Plan 9 From Outer Space (1959) — The early days of cult cinema

“Visits? That would indicate visitors.”

Justin’s rating: You just know there’s a special room in the afterlife for directors such as Ed Wood and Uwe Boll

Justin’s review: So, we come to it at last. Possibly the most famous — and infamous — cult B-movie of all time, the Michael Jackson “Bad” to Weird Al Yankovic’s “Even Worse,” the progeny of bad movie making. Ed Wood’s masterpiece, Plan 9 From Outer Space.

Many people gleefully slap this movie with the title of “Worst Ever Made,” although that’s too harsh. It’s hilariously awful in the acting, the special effects, the plot pacing, and the general story to be sure, but it doesn’t cross the boundaries of other “worsts,” such as offensive, crude, hateful, or depressing. If you look at it a certain way, knowing the passionate spirit of director Ed Wood in making this clunker, it’s even an uplifting tribute to a guy who really couldn’t make movies but didn’t let that stop him. I salute that.

If you’re interested in seeing Tim Burton’s vision of how Plan 9 was made, check out the aptly titled Ed Wood — it’s kooky! But if you’re not prepared to go to such lengths to please an internet review such as me, then let’s just say that this scifi “classic” was bankrolled by a Baptist church (who actually baptized all of the cast members), was originally titled Graverobbers from Outer Space, and resurrected Bela Lugosi (the original Dracula) from the dead. Sort of.

You see, Lugosi died before Plan 9 was finished, but Ed Wood wanted him in the film so much that he took some older footage of Lugosi as an old man, killed his character off screen, and then “revived” him as a zombie-vampire. The replacement actor, who really looked nothing like Lugosi, was forced to hold his cape in front of his face for each and every scene thereafter. No wonder why all of the cast screamed.

Plan 9 concerns itself with some “advanced” aliens — who are BIG into decorating their space stations with curtains — who are trying to warn off earth from the eventual development of solaranite, which could be made into a bomb that could destroy the universe. Unfortunately, earth-people refuse to communicate with the aliens, so the aliens eventually resort to “Plan 9,” the resurrection of the dead, to get our attention. In a way, that all sounds kinda cool.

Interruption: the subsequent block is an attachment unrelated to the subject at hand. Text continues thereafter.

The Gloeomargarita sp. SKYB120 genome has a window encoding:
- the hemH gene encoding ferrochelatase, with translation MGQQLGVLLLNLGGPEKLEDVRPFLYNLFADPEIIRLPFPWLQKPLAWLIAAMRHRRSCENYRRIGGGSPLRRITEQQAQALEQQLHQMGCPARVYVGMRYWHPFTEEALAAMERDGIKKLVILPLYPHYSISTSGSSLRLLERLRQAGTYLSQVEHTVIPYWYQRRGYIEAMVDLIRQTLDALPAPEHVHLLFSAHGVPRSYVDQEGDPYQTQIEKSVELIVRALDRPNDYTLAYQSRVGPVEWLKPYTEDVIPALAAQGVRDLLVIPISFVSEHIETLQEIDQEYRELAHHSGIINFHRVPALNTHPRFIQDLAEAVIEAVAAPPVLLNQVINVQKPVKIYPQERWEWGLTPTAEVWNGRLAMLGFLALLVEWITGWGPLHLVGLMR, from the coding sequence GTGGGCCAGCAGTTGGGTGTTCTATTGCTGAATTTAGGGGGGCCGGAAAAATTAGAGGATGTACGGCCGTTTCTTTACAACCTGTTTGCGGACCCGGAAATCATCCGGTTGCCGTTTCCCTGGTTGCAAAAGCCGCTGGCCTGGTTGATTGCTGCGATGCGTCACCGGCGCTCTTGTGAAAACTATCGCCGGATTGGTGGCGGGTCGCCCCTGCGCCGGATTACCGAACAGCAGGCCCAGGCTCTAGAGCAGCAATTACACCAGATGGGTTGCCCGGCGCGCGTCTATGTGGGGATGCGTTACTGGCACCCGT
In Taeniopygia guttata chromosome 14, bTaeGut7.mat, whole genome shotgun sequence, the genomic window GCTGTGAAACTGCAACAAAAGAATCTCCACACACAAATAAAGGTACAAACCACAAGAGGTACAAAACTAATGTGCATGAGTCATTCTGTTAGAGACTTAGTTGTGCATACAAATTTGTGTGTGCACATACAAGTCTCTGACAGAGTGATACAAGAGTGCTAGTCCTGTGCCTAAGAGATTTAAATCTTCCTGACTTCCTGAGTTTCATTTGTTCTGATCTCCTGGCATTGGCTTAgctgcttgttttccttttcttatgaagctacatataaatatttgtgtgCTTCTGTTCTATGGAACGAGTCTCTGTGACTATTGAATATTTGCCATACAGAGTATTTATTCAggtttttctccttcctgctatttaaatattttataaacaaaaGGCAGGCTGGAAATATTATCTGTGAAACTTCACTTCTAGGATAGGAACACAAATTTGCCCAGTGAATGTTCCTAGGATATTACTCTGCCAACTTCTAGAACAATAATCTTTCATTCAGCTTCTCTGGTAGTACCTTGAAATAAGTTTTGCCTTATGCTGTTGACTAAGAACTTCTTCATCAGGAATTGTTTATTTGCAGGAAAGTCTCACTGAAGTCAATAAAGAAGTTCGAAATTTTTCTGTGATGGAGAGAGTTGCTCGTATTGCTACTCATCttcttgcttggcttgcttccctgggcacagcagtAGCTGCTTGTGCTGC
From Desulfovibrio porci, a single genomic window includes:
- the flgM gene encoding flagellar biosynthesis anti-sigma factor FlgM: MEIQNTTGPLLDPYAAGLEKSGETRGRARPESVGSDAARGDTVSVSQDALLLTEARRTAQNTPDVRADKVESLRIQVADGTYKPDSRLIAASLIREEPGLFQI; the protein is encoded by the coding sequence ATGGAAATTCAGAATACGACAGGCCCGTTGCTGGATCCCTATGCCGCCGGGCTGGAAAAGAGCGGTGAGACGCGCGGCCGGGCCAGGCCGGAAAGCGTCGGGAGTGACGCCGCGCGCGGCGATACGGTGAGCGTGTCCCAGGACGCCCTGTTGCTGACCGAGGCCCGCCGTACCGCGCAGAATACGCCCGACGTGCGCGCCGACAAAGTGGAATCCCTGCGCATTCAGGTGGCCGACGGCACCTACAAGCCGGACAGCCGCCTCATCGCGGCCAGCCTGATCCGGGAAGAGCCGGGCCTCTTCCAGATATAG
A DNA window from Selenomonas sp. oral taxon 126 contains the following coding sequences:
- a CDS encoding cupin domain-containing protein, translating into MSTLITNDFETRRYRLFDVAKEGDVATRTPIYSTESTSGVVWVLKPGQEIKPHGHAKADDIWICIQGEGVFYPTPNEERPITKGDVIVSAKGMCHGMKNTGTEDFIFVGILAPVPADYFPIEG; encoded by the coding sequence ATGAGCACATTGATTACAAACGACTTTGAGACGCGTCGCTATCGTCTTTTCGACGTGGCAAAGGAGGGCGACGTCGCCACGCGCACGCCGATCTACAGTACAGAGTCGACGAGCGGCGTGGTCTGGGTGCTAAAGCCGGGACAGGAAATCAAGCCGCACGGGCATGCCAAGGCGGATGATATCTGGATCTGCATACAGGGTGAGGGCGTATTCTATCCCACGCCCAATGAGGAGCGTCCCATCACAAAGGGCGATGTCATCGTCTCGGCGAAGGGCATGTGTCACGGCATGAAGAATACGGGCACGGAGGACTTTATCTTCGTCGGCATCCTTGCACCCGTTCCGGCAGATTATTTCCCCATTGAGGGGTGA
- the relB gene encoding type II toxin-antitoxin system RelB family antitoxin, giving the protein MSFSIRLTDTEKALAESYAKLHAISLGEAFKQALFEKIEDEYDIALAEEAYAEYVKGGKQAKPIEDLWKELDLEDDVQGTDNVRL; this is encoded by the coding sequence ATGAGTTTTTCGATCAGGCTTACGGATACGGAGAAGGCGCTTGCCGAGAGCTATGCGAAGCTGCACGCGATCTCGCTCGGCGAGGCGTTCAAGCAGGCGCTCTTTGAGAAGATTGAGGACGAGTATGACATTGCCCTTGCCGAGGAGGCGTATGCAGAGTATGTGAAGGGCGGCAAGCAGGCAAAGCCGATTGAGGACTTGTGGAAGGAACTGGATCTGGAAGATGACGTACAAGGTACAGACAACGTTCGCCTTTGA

Where the story goes off the deep end is that nobody, alien or earthian, has a single neuron of firing brain cells in their skulls. I’m particularly fond of the alien captain, who is a blatant misogynist (“Women are for advancing the race,” he says) and acts in a smug, happy manner compared to the rest of the cast’s morbid expressions (make sure to catch when he flips out and starts screaming at the humans who are “STUPID! STUPID!”).

There are a lot of talking scenes where things are repeated over and over (in one, a husband tells his wife to lock the door when he leaves, and they ping pong that chestnut for about five minutes) to stretch out the running time. Speaking of which, I hope you’re a fan of people sort of just walking slowly through ten-foot sets and staring and generally doing nothing, because there’s a heap of that here as well.

There’s so much to deride about this turkey, it scarcely seems possible to pick a starting point. The alien saucers (which are described as “cigar shaped” but look clearly like discs) flip through the air all wobbly, attached to wires. Sets are small, minimal and tacky. Our three zombies — the aforementioned Lugosi imposter, giant lug of a man Tor Johnson, and Vampira — kind of lurch about and do very little (and require an “electro” gun to control, sometimes). And the narrator can’t seem to make up his mind whether the film’s events happened already or will happen in the future.

Many people asked Mystery Science Theater 3000 why they never used this stinker in their show, and their response was something to the effect of, “Plan 9 doesn’t need people to make fun of it. It makes fun of itself.” This is true. Plan 9 is so ridiculous and overreaches its abilities that it implodes, leaving us to revel in the destruction. For any film buff who doesn’t sleep with a copy of Citizen Kane under their pillow at night, this movie must be experienced at least once in your lifetime.

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